CC BY-SA, © Eileen Henderson


'whaling and the hebrides', the islands book trust (2008)

Location: Harris
archaeology, travel by sea

Bunavoneader whaling station

The whaling station here was founded in 1904 by Peter and Carl Herlofsen, a father and son from Norway. It was an ideal location: a safe harbour with access to both the hunting grounds of Rockall and St Kilda, and the markets of Glasgow.

The station employed largely Norwegian crews to work on the hunting vessels, but locals were hired to work at the shore station during the summer hunting season. Carl, the station manager, lived and worked from a prefabricated villa brought from Norway and was known for his hospitality.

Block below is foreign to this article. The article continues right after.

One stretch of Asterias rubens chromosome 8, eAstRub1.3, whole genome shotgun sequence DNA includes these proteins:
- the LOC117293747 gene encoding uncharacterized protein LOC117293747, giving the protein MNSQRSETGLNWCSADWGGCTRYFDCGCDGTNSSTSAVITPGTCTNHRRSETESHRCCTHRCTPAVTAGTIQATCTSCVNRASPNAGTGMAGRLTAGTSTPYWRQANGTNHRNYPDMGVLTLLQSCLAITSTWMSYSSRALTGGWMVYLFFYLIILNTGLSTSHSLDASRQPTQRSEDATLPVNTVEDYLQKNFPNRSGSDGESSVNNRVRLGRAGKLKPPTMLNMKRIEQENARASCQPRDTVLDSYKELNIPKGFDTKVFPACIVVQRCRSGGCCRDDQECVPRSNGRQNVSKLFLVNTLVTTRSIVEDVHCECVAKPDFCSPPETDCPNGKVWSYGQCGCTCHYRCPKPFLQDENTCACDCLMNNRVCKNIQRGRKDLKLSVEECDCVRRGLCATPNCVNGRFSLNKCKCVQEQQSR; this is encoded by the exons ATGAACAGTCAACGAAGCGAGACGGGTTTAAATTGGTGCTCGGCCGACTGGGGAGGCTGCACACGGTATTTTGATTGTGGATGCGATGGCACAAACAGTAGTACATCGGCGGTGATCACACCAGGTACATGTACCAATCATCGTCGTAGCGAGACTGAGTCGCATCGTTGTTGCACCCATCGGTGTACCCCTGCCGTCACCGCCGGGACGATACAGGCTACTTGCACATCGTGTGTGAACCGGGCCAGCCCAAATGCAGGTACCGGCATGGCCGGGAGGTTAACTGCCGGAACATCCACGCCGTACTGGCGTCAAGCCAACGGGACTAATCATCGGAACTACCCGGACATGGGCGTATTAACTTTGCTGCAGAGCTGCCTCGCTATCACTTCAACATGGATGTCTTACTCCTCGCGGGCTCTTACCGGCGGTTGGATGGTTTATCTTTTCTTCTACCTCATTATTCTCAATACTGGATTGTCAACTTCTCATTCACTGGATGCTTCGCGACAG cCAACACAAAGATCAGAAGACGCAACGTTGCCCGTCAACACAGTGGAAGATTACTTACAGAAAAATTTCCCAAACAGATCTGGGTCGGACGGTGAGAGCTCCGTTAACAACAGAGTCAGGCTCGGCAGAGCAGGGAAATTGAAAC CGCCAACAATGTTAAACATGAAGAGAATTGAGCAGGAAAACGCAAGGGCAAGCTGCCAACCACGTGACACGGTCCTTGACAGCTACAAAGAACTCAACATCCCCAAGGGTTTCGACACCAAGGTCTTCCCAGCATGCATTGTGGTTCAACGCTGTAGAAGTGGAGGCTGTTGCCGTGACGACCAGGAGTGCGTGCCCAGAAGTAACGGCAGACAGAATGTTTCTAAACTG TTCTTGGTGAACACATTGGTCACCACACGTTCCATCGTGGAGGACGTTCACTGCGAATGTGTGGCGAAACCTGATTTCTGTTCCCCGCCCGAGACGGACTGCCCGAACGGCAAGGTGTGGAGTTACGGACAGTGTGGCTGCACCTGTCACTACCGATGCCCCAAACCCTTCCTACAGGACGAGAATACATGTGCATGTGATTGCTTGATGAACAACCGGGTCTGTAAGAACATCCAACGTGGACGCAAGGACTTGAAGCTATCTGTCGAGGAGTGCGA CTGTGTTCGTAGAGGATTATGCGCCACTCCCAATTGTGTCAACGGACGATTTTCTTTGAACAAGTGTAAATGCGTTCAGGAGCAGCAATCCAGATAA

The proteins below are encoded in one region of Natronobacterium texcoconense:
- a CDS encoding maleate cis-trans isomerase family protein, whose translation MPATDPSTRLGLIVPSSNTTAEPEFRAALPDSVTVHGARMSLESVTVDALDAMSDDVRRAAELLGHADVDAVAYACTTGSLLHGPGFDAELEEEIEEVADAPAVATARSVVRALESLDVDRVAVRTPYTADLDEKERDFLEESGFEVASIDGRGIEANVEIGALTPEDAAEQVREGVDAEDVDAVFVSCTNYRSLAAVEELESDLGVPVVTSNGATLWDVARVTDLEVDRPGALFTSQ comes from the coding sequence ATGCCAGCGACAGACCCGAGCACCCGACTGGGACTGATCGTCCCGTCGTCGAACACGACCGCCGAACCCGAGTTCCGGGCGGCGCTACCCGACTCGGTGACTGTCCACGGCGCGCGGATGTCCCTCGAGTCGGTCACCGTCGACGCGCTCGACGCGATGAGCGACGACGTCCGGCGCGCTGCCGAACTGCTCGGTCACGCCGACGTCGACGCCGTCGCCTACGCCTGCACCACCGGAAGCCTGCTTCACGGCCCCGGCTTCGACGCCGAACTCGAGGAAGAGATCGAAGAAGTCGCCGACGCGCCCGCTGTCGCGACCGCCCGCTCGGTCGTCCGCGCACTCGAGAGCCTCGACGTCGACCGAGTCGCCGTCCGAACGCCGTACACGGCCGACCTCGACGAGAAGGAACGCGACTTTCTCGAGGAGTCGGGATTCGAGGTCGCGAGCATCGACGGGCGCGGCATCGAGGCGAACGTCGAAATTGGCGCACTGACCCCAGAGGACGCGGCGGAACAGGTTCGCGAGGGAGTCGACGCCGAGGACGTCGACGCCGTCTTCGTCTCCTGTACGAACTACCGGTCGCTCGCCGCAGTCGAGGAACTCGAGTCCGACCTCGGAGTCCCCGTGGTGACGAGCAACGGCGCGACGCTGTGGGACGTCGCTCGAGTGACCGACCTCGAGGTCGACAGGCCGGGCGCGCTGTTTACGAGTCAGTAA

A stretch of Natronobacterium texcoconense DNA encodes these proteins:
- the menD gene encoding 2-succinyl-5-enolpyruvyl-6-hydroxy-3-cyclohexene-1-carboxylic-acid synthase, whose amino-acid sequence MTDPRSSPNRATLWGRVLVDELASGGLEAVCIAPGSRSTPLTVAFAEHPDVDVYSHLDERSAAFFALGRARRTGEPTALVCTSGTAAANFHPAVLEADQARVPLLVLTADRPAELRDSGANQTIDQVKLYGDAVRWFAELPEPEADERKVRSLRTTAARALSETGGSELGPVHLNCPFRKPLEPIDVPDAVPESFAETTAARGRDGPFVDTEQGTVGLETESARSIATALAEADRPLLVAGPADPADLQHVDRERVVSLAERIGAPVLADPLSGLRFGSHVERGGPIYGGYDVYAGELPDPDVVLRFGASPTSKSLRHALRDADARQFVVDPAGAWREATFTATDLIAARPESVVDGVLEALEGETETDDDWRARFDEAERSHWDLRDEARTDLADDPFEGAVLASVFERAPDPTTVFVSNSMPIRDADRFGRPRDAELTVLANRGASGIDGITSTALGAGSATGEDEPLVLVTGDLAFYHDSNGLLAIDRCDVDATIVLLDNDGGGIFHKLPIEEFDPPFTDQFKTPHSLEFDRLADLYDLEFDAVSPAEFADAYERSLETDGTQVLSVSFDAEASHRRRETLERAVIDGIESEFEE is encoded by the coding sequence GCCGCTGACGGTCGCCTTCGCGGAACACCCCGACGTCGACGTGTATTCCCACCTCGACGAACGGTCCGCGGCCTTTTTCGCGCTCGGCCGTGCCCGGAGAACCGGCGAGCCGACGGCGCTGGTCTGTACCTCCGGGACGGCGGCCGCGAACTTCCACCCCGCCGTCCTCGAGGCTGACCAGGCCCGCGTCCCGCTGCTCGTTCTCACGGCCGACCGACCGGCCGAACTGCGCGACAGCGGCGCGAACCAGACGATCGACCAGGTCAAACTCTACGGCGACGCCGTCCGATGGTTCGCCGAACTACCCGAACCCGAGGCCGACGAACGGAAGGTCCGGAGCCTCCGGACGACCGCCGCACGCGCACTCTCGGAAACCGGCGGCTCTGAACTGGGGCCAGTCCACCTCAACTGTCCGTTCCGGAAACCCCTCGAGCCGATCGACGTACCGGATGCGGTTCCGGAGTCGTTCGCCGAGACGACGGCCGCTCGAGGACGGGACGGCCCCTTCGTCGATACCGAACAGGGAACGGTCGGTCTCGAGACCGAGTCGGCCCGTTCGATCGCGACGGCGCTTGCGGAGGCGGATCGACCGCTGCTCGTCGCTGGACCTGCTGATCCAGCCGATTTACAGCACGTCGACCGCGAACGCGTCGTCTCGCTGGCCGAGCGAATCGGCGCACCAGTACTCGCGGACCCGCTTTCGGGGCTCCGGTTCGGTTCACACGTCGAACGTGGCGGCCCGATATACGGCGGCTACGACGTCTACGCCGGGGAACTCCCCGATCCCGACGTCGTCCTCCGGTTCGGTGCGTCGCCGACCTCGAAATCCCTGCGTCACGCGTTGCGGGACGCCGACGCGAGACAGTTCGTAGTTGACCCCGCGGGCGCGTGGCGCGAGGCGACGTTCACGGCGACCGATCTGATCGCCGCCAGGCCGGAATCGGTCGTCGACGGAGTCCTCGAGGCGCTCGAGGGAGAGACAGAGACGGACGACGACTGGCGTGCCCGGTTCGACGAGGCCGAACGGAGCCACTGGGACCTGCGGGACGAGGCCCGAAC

The station shut on the outbreak of the First World War when Norwegians, classed as ‘aliens’, could no longer stay in the country. It resumed operations in 1919 but the company went bankrupt shortly after due to the falling cost of whale oil. Attempts by Lord Leverhulme to operate the station also failed and it closed in 1928, reviving briefly for two seasons in the early 1950s before shutting down for good.

In its heyday the station was a small industrial complex, with processing equipment such as cookers and boilers, machinery and winches, a slipway and flensing platform, workshops for the joiner and the blacksmith, and dock for the whale catchers. Some of these remains are still visible, along with a memorial to Carl Herlofsen’s dog Sam.

More information on visiting the area can be found here.